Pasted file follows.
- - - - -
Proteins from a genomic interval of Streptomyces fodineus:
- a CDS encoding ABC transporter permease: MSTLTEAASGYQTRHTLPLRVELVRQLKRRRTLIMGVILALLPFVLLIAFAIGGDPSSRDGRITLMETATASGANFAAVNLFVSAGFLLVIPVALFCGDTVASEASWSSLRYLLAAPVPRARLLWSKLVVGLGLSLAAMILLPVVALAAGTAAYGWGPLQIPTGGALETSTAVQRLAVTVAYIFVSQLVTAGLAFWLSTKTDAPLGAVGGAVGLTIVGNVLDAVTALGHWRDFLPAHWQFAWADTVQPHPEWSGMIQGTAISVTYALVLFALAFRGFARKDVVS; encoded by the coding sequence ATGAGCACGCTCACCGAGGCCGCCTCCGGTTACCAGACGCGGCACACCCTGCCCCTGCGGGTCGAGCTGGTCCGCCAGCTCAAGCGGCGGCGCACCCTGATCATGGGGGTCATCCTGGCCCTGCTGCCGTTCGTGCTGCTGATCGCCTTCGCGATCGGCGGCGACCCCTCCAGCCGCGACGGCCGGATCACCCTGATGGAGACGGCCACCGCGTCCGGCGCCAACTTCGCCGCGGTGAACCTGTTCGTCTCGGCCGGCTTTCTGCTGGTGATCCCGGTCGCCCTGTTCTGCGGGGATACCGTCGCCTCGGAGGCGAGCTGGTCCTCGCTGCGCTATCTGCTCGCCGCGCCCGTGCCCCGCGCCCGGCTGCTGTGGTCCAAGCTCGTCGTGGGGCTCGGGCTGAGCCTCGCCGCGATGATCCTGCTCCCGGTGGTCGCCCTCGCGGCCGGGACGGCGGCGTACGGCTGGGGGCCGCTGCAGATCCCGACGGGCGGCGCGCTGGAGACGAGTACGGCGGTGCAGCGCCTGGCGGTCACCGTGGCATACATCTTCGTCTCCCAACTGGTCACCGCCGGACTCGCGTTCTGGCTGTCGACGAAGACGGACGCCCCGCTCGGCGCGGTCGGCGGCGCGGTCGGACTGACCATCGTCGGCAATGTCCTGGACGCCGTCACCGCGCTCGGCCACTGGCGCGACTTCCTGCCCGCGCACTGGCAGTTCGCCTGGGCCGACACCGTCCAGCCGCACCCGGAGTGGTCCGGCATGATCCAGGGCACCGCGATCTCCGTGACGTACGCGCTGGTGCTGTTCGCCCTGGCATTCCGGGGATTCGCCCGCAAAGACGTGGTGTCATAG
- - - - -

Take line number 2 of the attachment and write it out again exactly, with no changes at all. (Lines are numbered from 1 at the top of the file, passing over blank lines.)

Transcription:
- a CDS encoding ABC transporter permease: MSTLTEAASGYQTRHTLPLRVELVRQLKRRRTLIMGVILALLPFVLLIAFAIGGDPSSRDGRITLMETATASGANFAAVNLFVSAGFLLVIPVALFCGDTVASEASWSSLRYLLAAPVPRARLLWSKLVVGLGLSLAAMILLPVVALAAGTAAYGWGPLQIPTGGALETSTAVQRLAVTVAYIFVSQLVTAGLAFWLSTKTDAPLGAVGGAVGLTIVGNVLDAVTALGHWRDFLPAHWQFAWADTVQPHPEWSGMIQGTAISVTYALVLFALAFRGFARKDVVS; encoded by the coding sequence ATGAGCACGCTCACCGAGGCCGCCTCCGGTTACCAGACGCGGCACACCCTGCCCCTGCGGGTCGAGCTGGTCCGCCAGCTCAAGCGGCGGCGCACCCTGATCATGGGGGTCATCCTGGCCCTGCTGCCGTTCGTGCTGCTGATCGCCTTCGCGATCGGCGGCGACCCCTCCAGCCGCGACGGCCGGATCACCCTGATGGAGACGGCCACCGCGTCCGGCGCCAACTTCGCCGCGGTGAACCTGTTCGTCTCGGCCGGCTTTCTGCTGGTGATCCCGGTCGCCCTGTTCTGCGGGGATACCGTCGCCTCGGAGGCGAGCTGGTCCTCGCTGCGCTATCTGCTCGCCGCGCCCGTGCCCCGCGCCCGGCTGCTGTGGTCCAAGCTCGTCGTGGGGCTCGGGCTGAGCCTCGCCGCGATGATCCTGCTCCCGGTGGTCGCCCTCGCGGCCGGGACGGCGGCGTACGGCTGGGGGCCGCTGCAGATCCCGACGGGCGGCGCGCTGGAGACGAGTACGGCGGTGCAGCGCCTGGCGGTCACCGTGGCATACATCTTCGTCTCCCAACTGGTCACCGCCGGACTCGCGTTCTGGCTGTCGACGAAGACGGACGCCCCGCTCGGCGCGGTCGGCGGCGCGGTCGGACTGACCATCGTCGGCAATGTCCTGGACGCCGTCACCGCGCTCGGCCACTGGCGCGACTTCCTGCCCGCGCACTGGCAGTTCGCCTGGGCCGACACCGTCCAGCCGCACCCGGAGTGGTCCGGCATGATCCAGGGCACCGCGATCTCCGTGACGTACGCGCTGGTGCTGTTCGCCCTGGCATTCCGGGGATTCGCCCGCAAAGACGTGGTGTCATAG